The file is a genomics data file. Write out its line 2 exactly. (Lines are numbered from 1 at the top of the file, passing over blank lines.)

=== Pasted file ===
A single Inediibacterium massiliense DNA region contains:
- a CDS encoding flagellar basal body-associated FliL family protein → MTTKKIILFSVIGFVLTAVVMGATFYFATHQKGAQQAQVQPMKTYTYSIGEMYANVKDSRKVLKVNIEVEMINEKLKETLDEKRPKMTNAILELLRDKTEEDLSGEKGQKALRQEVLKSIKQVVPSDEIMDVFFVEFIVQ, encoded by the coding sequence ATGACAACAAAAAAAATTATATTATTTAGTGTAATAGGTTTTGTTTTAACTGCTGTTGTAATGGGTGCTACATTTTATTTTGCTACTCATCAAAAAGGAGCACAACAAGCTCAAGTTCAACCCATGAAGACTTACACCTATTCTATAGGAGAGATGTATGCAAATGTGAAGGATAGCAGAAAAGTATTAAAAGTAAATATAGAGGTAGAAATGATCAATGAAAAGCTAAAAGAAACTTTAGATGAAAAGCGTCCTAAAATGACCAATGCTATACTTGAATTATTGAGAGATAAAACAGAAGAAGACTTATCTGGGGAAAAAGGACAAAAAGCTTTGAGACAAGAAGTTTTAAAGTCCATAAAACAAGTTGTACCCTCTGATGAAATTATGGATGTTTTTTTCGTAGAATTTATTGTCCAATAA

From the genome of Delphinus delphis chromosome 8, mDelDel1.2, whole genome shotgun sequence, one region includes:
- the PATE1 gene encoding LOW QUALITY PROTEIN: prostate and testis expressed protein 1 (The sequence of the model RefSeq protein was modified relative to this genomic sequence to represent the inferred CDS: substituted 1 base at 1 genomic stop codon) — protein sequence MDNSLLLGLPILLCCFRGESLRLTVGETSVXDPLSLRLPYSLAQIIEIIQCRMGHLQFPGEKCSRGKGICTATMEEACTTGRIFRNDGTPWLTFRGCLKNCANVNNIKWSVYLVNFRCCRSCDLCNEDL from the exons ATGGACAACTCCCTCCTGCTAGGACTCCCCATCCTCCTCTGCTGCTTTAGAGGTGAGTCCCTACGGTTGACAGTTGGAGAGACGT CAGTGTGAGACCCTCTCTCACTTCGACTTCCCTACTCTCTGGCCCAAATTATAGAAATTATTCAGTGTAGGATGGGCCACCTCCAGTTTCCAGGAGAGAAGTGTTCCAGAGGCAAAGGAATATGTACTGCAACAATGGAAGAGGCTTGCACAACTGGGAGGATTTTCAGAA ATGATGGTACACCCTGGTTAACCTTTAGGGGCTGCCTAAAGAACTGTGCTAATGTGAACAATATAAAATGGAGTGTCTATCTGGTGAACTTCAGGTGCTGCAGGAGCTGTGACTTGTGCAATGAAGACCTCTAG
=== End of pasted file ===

- a CDS encoding flagellar basal body-associated FliL family protein → MTTKKIILFSVIGFVLTAVVMGATFYFATHQKGAQQAQVQPMKTYTYSIGEMYANVKDSRKVLKVNIEVEMINEKLKETLDEKRPKMTNAILELLRDKTEEDLSGEKGQKALRQEVLKSIKQVVPSDEIMDVFFVEFIVQ, encoded by the coding sequence ATGACAACAAAAAAAATTATATTATTTAGTGTAATAGGTTTTGTTTTAACTGCTGTTGTAATGGGTGCTACATTTTATTTTGCTACTCATCAAAAAGGAGCACAACAAGCTCAAGTTCAACCCATGAAGACTTACACCTATTCTATAGGAGAGATGTATGCAAATGTGAAGGATAGCAGAAAAGTATTAAAAGTAAATATAGAGGTAGAAATGATCAATGAAAAGCTAAAAGAAACTTTAGATGAAAAGCGTCCTAAAATGACCAATGCTATACTTGAATTATTGAGAGATAAAACAGAAGAAGACTTATCTGGGGAAAAAGGACAAAAAGCTTTGAGACAAGAAGTTTTAAAGTCCATAAAACAAGTTGTACCCTCTGATGAAATTATGGATGTTTTTTTCGTAGAATTTATTGTCCAATAA